There were no red-carpet arrivals, no big speeches and no news conferences as world leaders gathered.
LONDON, UK — American presidents usually make a splash when they travel abroad, holding the spotlight and quickly becoming the center of attention.
For U.S. President Joe Biden and other presidents, prime ministers and dignitaries, there were no red-carpet arrivals, no big speeches and no news conferences as they gathered for Monday’s state funeral for Queen Elizabeth II. Instead, world leaders used to people hanging on their every word checked their egos in the service of honoring the queen, Britain’s longest-serving monarch, who died earlier this month at age 96 after 70 years on the throne.
“They know that they are there to honor the passing, honor the individual,” said Capricia Marshall, who was the U.S. State Department’s protocol chief for a period during Barack Obama’s administration. “They also are aware that they’re representing their country.”
The protocol office is a key player in U.S. foreign policy and diplomatic affairs, working to make sure U.S. officials don’t say or do anything that will offend a foreign visitor or host.
The president and first lady were among some 2,000 people attending the funeral at Westminster Abbey. The couple arrived for the funeral, waiting in the back as a procession moved past, before taking their seats among hundreds of others. They arrived in London late Saturday and paid respects to the queen on Sunday, viewing her coffin at Westminster Hall, signing condolence books at Lancaster House and attending a Buckingham Palace reception for funeral guests hosted by King Charles III.
But the president’s public appearances in London have been limited and controlled, part of the choreography around the elaborate farewell to the only monarch most Britons have ever known. He spoke only for just a few minutes Sunday about the queen, as he recalled how the woman he said reminded him of his mother kept feeding him crumpets when they had tea together last year at Windsor Castle.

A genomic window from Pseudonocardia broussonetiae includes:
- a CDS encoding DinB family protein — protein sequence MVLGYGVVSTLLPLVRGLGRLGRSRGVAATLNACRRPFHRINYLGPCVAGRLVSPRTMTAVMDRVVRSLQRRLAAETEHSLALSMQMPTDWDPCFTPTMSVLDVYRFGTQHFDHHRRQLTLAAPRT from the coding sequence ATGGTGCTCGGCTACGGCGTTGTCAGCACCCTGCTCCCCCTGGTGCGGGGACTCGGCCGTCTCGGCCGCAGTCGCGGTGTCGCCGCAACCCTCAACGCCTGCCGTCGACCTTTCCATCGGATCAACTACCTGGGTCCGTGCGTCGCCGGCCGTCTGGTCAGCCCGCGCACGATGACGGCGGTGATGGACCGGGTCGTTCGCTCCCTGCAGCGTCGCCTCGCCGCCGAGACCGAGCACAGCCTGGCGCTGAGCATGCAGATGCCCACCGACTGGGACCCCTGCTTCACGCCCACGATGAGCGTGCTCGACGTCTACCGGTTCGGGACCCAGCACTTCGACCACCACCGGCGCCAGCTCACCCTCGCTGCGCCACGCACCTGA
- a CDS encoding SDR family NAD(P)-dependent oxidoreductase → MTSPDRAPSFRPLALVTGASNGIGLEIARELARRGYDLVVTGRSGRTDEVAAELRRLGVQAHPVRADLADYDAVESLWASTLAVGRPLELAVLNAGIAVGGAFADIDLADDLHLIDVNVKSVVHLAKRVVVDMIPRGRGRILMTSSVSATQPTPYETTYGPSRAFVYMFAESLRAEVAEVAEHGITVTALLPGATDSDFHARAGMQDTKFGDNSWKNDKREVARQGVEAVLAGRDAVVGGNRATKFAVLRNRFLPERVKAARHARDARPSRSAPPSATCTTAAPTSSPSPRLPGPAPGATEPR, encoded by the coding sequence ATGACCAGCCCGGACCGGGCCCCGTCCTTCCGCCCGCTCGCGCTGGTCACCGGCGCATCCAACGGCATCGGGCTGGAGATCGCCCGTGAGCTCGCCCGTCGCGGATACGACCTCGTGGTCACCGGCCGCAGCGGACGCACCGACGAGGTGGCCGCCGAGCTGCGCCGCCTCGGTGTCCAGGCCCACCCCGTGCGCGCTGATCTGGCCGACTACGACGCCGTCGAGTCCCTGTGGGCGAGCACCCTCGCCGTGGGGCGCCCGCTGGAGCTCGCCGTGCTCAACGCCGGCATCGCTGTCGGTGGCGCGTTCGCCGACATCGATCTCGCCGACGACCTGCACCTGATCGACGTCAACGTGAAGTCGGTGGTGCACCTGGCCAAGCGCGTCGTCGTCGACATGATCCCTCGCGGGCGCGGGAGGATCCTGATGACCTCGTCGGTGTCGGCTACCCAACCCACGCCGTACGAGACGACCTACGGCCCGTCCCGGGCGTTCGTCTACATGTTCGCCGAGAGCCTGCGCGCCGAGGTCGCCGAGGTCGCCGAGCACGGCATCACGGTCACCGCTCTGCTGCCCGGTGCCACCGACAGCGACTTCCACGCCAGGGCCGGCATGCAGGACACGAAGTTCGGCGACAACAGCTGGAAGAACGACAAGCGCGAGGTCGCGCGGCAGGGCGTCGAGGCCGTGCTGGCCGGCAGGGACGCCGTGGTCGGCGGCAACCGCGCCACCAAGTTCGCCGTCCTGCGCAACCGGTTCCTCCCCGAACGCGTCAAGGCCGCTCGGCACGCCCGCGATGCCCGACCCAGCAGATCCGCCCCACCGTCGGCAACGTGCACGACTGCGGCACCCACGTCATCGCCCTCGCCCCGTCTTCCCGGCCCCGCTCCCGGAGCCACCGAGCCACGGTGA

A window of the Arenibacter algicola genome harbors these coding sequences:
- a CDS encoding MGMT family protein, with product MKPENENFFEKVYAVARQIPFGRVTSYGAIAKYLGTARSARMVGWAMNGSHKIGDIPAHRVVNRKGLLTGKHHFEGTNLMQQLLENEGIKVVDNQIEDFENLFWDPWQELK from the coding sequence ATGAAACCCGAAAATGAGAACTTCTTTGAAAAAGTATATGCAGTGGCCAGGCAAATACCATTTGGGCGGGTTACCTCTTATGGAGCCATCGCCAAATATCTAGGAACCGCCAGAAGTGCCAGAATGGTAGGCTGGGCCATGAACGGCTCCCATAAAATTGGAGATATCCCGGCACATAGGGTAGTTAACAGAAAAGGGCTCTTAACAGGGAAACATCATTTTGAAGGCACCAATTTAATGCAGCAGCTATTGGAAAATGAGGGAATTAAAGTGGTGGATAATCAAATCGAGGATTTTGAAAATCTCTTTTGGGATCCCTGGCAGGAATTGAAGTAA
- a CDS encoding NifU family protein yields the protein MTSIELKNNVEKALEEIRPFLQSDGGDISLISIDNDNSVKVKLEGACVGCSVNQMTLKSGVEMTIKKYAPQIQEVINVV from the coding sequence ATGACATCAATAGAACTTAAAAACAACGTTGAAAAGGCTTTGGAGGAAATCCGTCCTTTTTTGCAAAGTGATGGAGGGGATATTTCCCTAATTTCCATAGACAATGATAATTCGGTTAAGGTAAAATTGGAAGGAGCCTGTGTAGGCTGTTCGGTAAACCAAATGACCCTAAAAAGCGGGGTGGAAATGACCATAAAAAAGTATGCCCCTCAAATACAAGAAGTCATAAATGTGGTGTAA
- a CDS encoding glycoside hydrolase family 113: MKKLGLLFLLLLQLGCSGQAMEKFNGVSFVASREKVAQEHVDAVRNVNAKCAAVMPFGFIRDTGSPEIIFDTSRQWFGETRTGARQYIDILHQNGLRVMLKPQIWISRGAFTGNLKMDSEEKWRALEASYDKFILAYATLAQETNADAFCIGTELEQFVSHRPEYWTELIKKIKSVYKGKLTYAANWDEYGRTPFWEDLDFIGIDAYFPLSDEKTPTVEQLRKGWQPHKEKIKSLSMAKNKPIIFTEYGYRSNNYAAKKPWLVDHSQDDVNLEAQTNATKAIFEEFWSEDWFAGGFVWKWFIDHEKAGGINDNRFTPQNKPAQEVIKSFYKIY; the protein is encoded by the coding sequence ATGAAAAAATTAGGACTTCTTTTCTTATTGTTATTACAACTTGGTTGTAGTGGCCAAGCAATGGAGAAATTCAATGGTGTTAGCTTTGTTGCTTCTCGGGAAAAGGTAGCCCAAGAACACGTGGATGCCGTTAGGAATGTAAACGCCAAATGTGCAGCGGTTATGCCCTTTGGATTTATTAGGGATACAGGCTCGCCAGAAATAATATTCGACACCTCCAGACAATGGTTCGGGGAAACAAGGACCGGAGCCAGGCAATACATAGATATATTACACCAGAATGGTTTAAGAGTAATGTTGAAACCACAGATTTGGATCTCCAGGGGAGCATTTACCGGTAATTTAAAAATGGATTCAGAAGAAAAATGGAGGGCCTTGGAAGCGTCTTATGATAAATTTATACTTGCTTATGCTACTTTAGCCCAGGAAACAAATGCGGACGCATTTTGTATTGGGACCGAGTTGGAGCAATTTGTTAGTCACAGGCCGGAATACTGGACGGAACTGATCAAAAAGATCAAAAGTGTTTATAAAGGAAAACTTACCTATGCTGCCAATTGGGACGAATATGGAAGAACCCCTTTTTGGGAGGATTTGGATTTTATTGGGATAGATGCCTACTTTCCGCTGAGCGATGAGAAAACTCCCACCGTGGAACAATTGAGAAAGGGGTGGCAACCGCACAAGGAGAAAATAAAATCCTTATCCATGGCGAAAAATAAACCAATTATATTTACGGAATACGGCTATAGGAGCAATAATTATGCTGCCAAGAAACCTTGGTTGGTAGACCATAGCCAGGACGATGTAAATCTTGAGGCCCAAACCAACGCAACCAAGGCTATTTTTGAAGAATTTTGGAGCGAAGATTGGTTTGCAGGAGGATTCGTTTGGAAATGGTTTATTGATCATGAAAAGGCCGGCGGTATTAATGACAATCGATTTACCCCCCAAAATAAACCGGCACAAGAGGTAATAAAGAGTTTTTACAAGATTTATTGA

When Biden spoke to the BBC, the only outlet broadcasting live as he signed the condolence book, the network kept up a split screen with Sir David Manning, a former British ambassador to the U.S., and did not air Biden’s comments live.
Most other leaders in town have kept similarly low profiles, appearing only to sign the official book of condolence and silently pay respects at the queen’s coffin in Westminster Hall.
A few have given interviews to share memories of Elizabeth, including New Zealand Prime Minister Jacinda Ardern, who told the BBC about the advice the queen gave her on balancing work and motherhood: “I remember she just said, ‘Well, you just get on with it,’ and that was actually probably the best and most I think factual advice I could have.”
Leaders like Ardern and Australian Prime Minister Anthony Albanese have batted away questions about whether their countries are likely to become republics, saying now is not the time to discuss it. Both countries have the queen as their monarch.
An exception was Brazil’s President Jair Bolsonaro, who is running for reelection and delivered an open-air campaign speech Sunday outside his country’s embassy in London. Bolsonaro, who trails former President Luiz Inácio Lula da Silva in opinion polls, insisted to about 200 supporters that the polls were wrong and that he could avoid entering a runoff on Oct. 2.
Biden and new U.K. Prime Minister Liz Truss scrapped a weekend meeting in favor of a more robust sit-down next week during the U.N. General Assembly, and the White House didn’t even announce news of the meeting until after British officials had.
One senior U.S. official said Biden’s lower profile was less about protocol and more about the fact that “it’s not our show. It’s the Brits’ show.” The U.S. has to be sensitive to that, said the official, who was not authorized to comment publicly and spoke on the condition of anonymity.
Peter Selfridge, another former U.S. official, said Biden is in London “to grieve” and likely does not care that he has largely been out of the spotlight. Selfridge noted the president’s history of personal loss, including the death of his first wife and infant daughter and, later, an adult son.
“As a matter of fact, that’s probably the way he wants it,” said Selfridge, the U.S. chief of protocol during Obama’s second term.
Then again, some people’s wiring doesn’t allow them to avoid making a beeline for the first camera they see, said Eric Dezenhall, a crisis management expert.
But Dezenhall said in an email that the “good news is that most American presidents … understand that humility is called for at certain times.”